For the Birds Radio Program: Ice Storms
This year March came in like a lion, with a blizzard, and went out like a lion, with an ice storm. This time my neighborhood didn’t get hit too bad, but I heard from one woman in Superior who found a frozen crow on the ground, and a frozen robin she first saw in a tree but it eventually fell to the ground as well.
Weather has always affected birds who are, after all, right out there in it, naked as jaybirds. Pleasant weather and favorable winds during migration are of course good for birds, but many situations, from storms to droughts, can kill individuals and flocks, and sometimes even decimate local populations. Worst of all weather situations is probably hurricanes, and Gulf coast ones happen during the worst time of year, fall migration, when maximum numbers of birds are in the Gulf. The storm itself is bad enough, but hurricane damage to vegetation and, in the case of ones that damage inhabited areas, leakage from flooded automobiles and houses or industrial areas can make areas toxic as well.
Hail kills birds outright—there was even a case in 1938 of hail killing two California Condors. In July, 1953, in Alberta, Canada, two huge hailstorms killed 150,000 ducks and geese and countless smaller birds. The following year another hailstorm in the same area killed roughly the same number. Late fall hailstorms in New Mexico in 1960 killed thousands of Sandhill Cranes.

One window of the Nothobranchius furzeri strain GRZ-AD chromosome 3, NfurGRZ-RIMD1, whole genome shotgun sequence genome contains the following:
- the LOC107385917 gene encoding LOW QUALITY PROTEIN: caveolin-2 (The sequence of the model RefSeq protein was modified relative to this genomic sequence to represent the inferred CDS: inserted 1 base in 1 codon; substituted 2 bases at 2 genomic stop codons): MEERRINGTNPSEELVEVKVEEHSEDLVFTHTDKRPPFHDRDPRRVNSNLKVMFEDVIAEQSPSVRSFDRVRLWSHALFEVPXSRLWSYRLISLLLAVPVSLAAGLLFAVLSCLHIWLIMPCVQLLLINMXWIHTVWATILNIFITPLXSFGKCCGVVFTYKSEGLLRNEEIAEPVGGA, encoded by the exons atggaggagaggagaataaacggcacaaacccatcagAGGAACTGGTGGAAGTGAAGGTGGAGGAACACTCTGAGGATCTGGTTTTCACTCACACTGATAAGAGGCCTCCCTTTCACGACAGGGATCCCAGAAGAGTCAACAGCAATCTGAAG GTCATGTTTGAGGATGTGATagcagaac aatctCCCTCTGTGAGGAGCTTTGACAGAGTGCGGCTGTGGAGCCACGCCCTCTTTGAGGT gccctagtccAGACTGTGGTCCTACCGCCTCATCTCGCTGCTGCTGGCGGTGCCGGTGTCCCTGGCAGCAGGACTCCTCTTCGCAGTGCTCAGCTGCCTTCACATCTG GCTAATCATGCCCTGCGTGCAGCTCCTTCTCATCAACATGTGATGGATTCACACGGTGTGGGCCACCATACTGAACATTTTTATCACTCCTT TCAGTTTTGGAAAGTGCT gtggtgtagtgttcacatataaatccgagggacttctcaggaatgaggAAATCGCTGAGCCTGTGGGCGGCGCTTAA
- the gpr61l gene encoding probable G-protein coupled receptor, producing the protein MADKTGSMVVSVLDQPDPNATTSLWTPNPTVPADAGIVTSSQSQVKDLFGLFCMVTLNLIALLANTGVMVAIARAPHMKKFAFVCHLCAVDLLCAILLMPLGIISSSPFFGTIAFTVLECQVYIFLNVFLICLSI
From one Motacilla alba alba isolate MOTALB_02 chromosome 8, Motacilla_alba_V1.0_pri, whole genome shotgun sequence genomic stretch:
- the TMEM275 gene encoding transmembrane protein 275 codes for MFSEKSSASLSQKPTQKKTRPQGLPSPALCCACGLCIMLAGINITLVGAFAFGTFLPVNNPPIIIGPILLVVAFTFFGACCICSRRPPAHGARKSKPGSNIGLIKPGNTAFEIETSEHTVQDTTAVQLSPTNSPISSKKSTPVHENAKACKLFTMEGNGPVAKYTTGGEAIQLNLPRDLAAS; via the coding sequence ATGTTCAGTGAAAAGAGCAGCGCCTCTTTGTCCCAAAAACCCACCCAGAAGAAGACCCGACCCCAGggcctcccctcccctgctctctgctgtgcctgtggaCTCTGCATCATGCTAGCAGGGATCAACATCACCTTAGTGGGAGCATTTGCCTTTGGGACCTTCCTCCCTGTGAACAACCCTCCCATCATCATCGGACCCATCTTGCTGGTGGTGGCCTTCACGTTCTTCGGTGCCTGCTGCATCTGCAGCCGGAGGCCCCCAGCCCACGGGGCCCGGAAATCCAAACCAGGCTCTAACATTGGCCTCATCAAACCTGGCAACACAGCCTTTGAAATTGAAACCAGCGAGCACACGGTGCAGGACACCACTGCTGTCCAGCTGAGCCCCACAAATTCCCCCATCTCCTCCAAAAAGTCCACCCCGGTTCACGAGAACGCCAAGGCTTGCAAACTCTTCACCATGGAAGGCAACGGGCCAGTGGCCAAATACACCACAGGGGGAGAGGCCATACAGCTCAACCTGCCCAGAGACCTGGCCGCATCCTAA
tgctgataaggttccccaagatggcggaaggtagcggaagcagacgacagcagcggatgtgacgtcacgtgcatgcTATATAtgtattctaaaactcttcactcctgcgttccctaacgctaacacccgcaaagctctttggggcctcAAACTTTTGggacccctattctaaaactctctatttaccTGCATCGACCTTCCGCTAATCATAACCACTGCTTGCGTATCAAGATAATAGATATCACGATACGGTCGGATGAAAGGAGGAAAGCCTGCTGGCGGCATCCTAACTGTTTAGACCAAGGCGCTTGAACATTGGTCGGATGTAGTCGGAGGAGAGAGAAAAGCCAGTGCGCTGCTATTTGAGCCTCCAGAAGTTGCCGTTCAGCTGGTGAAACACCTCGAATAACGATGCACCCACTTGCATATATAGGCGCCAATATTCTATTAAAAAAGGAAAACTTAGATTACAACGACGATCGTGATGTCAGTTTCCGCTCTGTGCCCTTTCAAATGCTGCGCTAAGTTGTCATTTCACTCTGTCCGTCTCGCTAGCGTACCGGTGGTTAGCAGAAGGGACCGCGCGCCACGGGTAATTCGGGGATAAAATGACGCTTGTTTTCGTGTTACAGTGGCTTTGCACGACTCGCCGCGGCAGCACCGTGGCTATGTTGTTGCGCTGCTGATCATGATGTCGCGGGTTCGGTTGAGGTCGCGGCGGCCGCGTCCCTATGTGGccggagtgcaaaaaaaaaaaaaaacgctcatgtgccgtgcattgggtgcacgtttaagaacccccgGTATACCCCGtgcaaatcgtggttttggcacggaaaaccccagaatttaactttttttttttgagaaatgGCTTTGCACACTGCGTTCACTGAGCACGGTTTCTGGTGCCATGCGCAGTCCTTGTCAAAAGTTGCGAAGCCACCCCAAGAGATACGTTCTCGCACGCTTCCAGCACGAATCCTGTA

Lightning kills birds, too. John James Audubon watched two nighthawks struck down by lightning at Indian Key, Florida. Alexander Sprunt watched four Double-crested Cormorants drop out of a flock after a sharp flash of lightning. He picked them up—they were all dead, but he found no marks on them. 34 White Pelicans dropped out of a flock flying over Nelson, Nebraska, after a bolt of lightning—they were all dead, and some bore singed feathers. There are also records of Bald Eagles and Osprey killed when lightning struck their nest trees.
Prolonged cold spells in spring can kill many newly-arrived migrants. In May, 2003, we had this kind of situation up here in north country. Throughout northern Minnesota there were reports of people picking up dead warblers, flycatchers, and other insectivores. In my own yard, I had unprecedented numbers of birds at my feeders, especially coming to mealworms, including as many as 7 Scarlet Tanagers, 7 orioles, and 30 Cape May Warblers. One female Bobolink even deserted proper habitat to visit my feeders.
Fog during migration can kill huge numbers of birds, by disorienting them. Sometimes they mill around communications towers or lighted tall buildings, crashing into one another and the structure. On one foggy weekend in the 1960s, as many as 35,000 migrants were killed at a single Eau Claire, Wisconsin, TV tower.
But up here, the worst case scenario weather-wise is almost definitely spring blizzards and ice storms. Cavity-roosting birds have sometimes been literally entombed in their trees by thick ice. And when ice coats feathers, birds lose both their insulation and their mobility. During World War II, loons in a flock flying over the Atlantic dropped down onto a destroyer, their wings encased in ice. As my Superior correspondent sadly discovered, there’s just not much we can do to help. The best we can do is ensure that our backyard habitat provides a good assortment of trees and shrubs for cover and that our plants and feeders provide a good assortment of food.
This morning the sun finally came out, and I awoke to a robin singing away. Life can be ever so tough for birds, but they soldier on, and even after a long, harsh storm, a ray of sunshine can fill them with exuberant song. We could learn a lot from them.